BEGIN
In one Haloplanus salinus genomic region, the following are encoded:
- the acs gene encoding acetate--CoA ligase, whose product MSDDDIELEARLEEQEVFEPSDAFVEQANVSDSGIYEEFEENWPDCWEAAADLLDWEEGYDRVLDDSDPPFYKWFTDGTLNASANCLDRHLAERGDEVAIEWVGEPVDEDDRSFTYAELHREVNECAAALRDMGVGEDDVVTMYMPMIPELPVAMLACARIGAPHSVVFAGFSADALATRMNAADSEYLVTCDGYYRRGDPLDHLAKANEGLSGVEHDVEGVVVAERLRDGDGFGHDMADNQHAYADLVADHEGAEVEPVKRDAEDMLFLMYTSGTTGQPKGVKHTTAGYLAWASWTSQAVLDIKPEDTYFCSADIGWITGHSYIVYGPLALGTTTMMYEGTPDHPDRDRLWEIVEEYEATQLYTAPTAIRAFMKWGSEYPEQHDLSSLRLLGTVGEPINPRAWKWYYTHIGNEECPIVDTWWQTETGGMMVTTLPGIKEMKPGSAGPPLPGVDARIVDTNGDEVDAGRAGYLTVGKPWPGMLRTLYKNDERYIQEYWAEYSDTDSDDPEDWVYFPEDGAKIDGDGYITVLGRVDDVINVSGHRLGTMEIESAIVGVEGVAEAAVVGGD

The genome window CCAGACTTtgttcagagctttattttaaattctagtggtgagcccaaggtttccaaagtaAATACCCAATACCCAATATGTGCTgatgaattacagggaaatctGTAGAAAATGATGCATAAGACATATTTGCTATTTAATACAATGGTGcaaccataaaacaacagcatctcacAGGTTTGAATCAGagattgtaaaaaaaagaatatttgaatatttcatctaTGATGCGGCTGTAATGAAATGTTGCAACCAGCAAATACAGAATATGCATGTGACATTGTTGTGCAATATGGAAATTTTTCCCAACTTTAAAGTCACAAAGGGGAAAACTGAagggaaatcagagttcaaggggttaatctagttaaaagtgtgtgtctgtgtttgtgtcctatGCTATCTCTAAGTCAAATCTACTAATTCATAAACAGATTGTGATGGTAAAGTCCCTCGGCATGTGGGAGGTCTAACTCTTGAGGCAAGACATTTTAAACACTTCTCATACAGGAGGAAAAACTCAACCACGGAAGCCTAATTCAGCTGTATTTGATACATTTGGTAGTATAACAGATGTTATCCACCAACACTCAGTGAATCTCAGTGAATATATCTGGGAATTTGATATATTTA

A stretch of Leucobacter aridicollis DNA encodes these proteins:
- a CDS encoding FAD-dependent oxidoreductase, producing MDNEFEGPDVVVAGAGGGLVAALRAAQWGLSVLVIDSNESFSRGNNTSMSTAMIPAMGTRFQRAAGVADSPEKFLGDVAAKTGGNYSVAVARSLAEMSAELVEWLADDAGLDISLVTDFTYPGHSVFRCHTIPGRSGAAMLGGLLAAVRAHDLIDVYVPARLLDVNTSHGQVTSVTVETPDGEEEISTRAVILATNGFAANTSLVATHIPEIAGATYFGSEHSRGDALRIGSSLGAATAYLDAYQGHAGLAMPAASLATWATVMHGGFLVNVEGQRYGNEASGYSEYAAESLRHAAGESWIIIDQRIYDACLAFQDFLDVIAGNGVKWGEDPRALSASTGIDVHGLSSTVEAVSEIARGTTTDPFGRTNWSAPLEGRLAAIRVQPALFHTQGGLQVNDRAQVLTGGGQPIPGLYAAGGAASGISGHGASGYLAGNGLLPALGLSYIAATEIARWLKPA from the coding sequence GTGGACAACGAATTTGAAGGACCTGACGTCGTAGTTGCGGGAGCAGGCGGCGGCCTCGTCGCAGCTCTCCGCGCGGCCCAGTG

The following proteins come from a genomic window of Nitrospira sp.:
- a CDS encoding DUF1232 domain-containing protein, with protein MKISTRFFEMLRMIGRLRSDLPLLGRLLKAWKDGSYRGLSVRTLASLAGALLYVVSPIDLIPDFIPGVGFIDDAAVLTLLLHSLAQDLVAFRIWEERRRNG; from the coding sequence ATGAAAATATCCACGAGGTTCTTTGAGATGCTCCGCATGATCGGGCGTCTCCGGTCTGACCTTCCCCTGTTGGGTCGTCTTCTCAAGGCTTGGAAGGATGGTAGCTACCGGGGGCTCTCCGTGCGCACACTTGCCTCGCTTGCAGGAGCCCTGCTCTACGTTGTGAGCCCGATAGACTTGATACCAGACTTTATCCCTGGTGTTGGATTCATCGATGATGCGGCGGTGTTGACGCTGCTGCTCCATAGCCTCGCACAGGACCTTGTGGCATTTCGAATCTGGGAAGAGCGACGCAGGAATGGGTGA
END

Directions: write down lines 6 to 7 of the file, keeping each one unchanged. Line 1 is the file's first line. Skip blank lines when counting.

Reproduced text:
The following proteins come from a genomic window of Nitrospira sp.:
- a CDS encoding DUF1232 domain-containing protein, with protein MKISTRFFEMLRMIGRLRSDLPLLGRLLKAWKDGSYRGLSVRTLASLAGALLYVVSPIDLIPDFIPGVGFIDDAAVLTLLLHSLAQDLVAFRIWEERRRNG; from the coding sequence ATGAAAATATCCACGAGGTTCTTTGAGATGCTCCGCATGATCGGGCGTCTCCGGTCTGACCTTCCCCTGTTGGGTCGTCTTCTCAAGGCTTGGAAGGATGGTAGCTACCGGGGGCTCTCCGTGCGCACACTTGCCTCGCTTGCAGGAGCCCTGCTCTACGTTGTGAGCCCGATAGACTTGATACCAGACTTTATCCCTGGTGTTGGATTCATCGATGATGCGGCGGTGTTGACGCTGCTGCTCCATAGCCTCGCACAGGACCTTGTGGCATTTCGAATCTGGGAAGAGCGACGCAGGAATGGGTGA